This deal obviously doesn't deliver Beal, so does that make it a deal-breaker? Maybe not. The Warriors aren't giving up everything here, as they'd still keep No. 14 pick Moses Moody, plus all of their future picks. Since Moody is the most polished of Golden State's top three prospects, he might offer more immediate value than James Wiseman or Jonathan Kuminga, which should arguably be the franchise's focus with Stephen Curry's 33rd birthday behind him.
Continuing this win-now logic, it might be worth sacrificing two blue-chip prospects and Andrew Wiggins for this package. Brandon Ingram can walk into a second or third scoring role—depending on how Klay Thompson looks on this side of a torn ACL and Achilles—Tomas Satoransky offers plug-and-play rotation depth and Jaxson Hayes has the above-the-rim interior element the Dubs would be missing without Wiseman.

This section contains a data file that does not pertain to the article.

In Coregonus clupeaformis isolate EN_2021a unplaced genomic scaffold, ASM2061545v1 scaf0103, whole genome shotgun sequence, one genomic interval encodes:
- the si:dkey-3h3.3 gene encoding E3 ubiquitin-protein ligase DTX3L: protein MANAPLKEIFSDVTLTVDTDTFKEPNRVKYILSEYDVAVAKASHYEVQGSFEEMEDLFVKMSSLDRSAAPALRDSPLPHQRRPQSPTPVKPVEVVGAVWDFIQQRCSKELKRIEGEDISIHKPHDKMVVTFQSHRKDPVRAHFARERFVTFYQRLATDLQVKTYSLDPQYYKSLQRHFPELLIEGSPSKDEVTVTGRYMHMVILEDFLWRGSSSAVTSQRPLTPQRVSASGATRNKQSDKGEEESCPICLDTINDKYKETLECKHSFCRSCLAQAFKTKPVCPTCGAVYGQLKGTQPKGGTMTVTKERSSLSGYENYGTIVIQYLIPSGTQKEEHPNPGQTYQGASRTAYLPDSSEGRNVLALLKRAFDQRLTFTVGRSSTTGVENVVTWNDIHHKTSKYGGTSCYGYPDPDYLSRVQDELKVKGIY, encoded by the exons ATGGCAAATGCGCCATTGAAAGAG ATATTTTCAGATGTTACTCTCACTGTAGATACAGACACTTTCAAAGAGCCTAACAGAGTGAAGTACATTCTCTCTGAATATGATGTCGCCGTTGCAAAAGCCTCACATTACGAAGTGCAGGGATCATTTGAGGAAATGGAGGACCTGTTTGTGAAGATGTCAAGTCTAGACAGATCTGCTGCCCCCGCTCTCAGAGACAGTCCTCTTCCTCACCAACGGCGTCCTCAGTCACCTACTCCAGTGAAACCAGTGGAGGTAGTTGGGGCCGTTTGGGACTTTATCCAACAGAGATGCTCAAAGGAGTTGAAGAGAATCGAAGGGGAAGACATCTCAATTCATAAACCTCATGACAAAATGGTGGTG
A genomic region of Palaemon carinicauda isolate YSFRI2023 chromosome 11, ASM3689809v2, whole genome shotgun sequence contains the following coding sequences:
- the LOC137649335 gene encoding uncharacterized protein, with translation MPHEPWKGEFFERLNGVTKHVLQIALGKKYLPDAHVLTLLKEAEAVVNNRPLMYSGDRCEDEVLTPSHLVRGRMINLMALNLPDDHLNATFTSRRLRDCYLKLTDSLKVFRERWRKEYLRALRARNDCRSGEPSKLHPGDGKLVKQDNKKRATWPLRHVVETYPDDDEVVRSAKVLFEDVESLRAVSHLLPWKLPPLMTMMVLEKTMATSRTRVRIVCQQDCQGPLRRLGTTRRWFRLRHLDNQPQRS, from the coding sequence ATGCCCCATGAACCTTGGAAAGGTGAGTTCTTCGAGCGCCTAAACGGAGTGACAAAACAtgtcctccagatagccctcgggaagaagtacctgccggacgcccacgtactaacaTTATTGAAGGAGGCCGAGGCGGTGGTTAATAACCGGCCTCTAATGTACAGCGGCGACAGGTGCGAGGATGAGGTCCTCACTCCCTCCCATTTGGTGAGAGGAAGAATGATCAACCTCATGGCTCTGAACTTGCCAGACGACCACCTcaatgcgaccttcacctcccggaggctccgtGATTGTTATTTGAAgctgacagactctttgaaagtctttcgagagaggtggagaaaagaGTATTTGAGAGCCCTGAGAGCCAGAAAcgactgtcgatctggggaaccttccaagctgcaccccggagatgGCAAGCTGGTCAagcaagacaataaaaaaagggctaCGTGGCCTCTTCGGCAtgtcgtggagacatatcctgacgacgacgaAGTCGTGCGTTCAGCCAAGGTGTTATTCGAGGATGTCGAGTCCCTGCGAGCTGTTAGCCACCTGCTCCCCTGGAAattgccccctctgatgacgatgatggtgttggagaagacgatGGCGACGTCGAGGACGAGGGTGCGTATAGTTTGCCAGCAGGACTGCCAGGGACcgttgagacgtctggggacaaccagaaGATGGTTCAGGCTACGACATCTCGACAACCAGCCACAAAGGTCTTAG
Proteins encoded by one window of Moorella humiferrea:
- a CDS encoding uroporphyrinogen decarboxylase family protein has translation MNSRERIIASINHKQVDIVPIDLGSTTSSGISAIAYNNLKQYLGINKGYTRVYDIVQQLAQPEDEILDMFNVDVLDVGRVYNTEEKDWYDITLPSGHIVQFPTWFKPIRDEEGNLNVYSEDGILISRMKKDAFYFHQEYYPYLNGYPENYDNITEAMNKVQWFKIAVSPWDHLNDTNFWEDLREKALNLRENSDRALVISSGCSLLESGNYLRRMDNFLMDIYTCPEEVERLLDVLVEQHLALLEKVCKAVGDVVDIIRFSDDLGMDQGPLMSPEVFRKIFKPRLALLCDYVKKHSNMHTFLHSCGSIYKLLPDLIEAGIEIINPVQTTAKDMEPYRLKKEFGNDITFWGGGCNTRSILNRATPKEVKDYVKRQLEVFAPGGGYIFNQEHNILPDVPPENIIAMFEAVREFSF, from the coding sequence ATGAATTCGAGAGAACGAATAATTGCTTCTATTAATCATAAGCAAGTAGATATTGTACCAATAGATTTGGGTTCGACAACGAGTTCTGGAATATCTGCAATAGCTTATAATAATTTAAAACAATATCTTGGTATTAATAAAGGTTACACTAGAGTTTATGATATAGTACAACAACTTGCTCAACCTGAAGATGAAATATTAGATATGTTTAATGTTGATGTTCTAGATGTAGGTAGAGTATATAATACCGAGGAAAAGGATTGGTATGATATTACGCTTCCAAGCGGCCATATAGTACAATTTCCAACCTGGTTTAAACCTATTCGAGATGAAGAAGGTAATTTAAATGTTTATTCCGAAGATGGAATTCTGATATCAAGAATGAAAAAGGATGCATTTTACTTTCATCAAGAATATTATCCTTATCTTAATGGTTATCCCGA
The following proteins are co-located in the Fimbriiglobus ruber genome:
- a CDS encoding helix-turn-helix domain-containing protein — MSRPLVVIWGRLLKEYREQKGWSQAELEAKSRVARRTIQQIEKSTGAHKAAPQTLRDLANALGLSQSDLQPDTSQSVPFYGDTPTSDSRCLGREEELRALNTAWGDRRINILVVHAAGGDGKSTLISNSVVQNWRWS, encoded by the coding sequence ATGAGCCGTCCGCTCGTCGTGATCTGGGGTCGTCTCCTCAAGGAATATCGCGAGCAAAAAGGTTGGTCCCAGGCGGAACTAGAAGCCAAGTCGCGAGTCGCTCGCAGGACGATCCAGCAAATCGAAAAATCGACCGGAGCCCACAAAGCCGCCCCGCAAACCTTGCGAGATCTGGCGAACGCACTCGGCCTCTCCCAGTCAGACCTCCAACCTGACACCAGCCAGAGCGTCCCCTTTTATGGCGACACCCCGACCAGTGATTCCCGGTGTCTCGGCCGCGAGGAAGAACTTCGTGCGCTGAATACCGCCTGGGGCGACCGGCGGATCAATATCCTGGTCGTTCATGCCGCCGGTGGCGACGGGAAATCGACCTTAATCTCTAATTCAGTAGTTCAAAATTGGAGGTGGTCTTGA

And since Ingram is still on the right side of 25, the Warriors aren't completely neglecting the future. They'd just be prioritizing the present, again as they arguably should with Curry, Thompson and Draymond Green all in their 30s.
If the Pelicans sense a bit of patience from Zion Williamson, this exchange could put him in a better chance to succeed in New Orleans. Wiseman's budding perimeter game and paint protection should make him a snug frontcourt fit with Williamson, Kuminga's explosive athleticism and shot-creating potential point to a massive ceiling and Andrew Wiggins still has drool-worthy physical tools plus more polish than ever.
Blazers, Pacers, Mavericks Shake Things Up
Portland Trail Blazers receive: Kristaps Porzingis